On Monday, December 15, 2011, RIPEC will release the 2011 edition of its report “Results: Education in Rhode Island”. This report examines, in one publication, student performance in conjunction with a number of factors that have an impact on education in the Ocean State. The importance of a quality education and the size of the investment ensure that public education remains one of the most important – and debated – public policy issues facing the state and country. The Rhode Island Department of Education has started to implement an ambitious education agenda, and we are beginning to see results, such as a growing number of students achieving proficiency on the New England Common Assessment Program assessments. Additionally, for the first time since the National Assessment of Educational Progress was first administered, Rhode Island 4th graders scored above the national average on the mathematics assessment. The department, working with local school districts, has moved forward on a number of key initiatives central to its strategic plan, such as finalizing implementation of the Uniform Chart of Accounts, adopting Common Core State Standards, and developing an educator evaluation system.
These reforms have garnered national attention and were key parts of the state winning a $75 million grant in the Race to the Top competition. Notably, these improvements and changes have occurred during a time of extraordinary fiscal stress – the growth in education-related expenditures has significantly slowed over the past few years, largely in response to cuts to state aid and a declining local revenue base. That the state continues to move forward with the reform agenda, fully funding the first year of the funding formula, for example, is recognition of the importance of education and the necessity of these reforms.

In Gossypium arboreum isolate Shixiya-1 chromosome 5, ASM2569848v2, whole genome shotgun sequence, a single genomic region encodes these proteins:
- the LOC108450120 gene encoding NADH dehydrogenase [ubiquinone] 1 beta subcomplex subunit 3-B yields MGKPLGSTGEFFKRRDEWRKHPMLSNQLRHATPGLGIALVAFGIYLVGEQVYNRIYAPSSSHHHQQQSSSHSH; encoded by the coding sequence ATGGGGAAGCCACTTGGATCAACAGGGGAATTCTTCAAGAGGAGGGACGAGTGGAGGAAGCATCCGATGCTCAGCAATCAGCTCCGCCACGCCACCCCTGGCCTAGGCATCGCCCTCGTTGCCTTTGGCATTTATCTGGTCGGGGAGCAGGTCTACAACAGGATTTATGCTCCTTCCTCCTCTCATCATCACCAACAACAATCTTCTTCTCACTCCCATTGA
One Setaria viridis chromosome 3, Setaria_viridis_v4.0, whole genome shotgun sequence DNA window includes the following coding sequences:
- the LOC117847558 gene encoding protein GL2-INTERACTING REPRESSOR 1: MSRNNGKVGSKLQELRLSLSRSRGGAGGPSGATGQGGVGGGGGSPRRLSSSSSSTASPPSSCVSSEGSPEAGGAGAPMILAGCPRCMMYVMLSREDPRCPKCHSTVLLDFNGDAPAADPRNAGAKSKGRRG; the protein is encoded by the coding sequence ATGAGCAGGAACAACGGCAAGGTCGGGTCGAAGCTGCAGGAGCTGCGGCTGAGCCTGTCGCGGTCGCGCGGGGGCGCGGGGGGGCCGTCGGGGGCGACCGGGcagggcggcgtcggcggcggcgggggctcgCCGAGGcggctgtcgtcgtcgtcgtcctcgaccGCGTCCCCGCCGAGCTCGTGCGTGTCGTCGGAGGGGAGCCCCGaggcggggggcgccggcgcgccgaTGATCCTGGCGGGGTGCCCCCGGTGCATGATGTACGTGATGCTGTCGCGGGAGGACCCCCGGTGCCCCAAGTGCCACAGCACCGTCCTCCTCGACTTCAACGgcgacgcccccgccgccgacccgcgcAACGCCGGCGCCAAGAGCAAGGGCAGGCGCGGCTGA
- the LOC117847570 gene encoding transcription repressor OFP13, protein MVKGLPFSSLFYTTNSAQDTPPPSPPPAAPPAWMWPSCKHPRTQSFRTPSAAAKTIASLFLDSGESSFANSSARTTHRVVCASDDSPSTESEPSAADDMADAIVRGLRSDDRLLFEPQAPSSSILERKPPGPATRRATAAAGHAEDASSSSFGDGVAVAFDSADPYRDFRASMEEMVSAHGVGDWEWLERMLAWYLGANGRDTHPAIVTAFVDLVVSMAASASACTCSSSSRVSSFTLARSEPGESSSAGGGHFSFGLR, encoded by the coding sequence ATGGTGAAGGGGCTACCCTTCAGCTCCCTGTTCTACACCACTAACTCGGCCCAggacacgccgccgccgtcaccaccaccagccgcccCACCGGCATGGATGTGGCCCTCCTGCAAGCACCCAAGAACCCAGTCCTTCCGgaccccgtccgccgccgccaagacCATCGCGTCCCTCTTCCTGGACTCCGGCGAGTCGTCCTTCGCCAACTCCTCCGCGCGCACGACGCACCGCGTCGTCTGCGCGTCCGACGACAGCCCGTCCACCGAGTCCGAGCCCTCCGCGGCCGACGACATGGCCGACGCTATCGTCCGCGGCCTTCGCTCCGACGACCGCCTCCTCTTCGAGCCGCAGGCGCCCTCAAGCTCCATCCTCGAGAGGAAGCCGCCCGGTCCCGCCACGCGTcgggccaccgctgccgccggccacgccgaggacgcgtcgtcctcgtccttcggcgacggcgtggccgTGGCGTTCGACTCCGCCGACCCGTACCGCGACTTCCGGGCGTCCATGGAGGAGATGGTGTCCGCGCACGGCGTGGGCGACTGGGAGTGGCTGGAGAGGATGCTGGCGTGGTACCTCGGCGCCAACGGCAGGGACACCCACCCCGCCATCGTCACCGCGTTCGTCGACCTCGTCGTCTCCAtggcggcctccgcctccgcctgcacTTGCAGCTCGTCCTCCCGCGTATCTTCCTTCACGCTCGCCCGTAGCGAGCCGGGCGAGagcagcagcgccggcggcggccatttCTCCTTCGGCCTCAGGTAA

At the same time, it is evident that much work remains, and it is critical that the focus remain on improving the state of education in Rhode Island. Based on the most recent nationally comparable data, Rhode Island ranked 6th highest in the country for per pupil education expenditures, but 29th highest in 8th grade NAEP mathematics and reading performance. Further, Rhode Island under-performs relative to the national and regional averages on the SAT and has a higher percentage of adults without at least a high school diploma than the other New England states and the nation.
The state has a unique opportunity to reform its education system. At the same time, the reform agenda outlined in RIDE’s strategic plan is aggressive, and will require both dedication and follow-through. At this critical moment, it is crucial that the focus remain on improving the state of education in Rhode Island. Reforms, such as the funding formula, must be allowed to work, and the state must continue progress towards goals such as the development of a longitudinal data system. These efforts are public investments in the state’s economic and social future that will yield a return if done in a thoughtful, dedicated manner.